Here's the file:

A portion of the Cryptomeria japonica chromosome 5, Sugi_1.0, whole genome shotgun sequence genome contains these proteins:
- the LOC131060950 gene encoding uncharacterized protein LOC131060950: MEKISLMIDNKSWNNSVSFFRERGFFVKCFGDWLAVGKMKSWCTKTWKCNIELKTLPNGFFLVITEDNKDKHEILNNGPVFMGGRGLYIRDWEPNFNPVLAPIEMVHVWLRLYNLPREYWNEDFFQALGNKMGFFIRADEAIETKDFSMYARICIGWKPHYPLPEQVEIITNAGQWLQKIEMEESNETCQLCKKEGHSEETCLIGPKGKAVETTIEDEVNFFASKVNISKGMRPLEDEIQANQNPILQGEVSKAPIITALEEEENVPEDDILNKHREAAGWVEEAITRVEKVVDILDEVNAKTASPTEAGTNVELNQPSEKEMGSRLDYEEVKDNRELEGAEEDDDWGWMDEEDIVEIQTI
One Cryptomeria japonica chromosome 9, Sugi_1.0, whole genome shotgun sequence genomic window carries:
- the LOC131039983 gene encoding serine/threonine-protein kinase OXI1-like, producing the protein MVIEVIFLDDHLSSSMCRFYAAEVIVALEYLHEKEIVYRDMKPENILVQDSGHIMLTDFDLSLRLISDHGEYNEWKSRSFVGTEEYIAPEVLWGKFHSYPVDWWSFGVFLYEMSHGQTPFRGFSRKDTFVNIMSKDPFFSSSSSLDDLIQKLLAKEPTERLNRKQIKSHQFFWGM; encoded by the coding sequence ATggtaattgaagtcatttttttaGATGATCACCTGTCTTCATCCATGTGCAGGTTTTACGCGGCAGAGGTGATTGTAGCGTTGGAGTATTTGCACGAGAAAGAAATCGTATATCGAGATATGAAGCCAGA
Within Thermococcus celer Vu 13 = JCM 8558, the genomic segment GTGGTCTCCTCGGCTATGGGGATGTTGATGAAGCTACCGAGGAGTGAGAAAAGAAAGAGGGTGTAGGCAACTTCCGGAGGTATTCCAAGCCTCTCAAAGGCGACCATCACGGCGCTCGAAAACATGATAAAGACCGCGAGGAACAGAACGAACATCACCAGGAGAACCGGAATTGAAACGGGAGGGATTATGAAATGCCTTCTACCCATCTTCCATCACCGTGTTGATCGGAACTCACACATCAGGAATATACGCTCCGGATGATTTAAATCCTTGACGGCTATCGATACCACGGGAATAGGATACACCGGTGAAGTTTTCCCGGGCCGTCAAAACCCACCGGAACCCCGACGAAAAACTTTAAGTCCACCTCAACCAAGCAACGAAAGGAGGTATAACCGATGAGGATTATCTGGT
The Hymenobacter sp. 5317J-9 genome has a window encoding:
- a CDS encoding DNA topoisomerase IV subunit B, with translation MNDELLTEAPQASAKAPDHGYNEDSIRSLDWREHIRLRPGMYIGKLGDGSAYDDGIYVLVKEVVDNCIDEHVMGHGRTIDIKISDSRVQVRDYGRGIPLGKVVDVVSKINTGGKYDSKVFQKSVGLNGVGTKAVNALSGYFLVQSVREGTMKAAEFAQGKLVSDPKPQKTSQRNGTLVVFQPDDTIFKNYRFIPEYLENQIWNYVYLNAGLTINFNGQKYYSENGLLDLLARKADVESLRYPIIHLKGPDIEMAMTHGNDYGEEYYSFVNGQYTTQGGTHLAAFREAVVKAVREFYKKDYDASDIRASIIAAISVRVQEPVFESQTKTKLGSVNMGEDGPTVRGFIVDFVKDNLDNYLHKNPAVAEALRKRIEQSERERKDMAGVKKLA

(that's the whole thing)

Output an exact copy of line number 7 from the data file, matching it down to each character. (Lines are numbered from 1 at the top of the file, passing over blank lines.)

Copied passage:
- a CDS encoding DNA topoisomerase IV subunit B, with translation MNDELLTEAPQASAKAPDHGYNEDSIRSLDWREHIRLRPGMYIGKLGDGSAYDDGIYVLVKEVVDNCIDEHVMGHGRTIDIKISDSRVQVRDYGRGIPLGKVVDVVSKINTGGKYDSKVFQKSVGLNGVGTKAVNALSGYFLVQSVREGTMKAAEFAQGKLVSDPKPQKTSQRNGTLVVFQPDDTIFKNYRFIPEYLENQIWNYVYLNAGLTINFNGQKYYSENGLLDLLARKADVESLRYPIIHLKGPDIEMAMTHGNDYGEEYYSFVNGQYTTQGGTHLAAFREAVVKAVREFYKKDYDASDIRASIIAAISVRVQEPVFESQTKTKLGSVNMGEDGPTVRGFIVDFVKDNLDNYLHKNPAVAEALRKRIEQSERERKDMAGVKKLA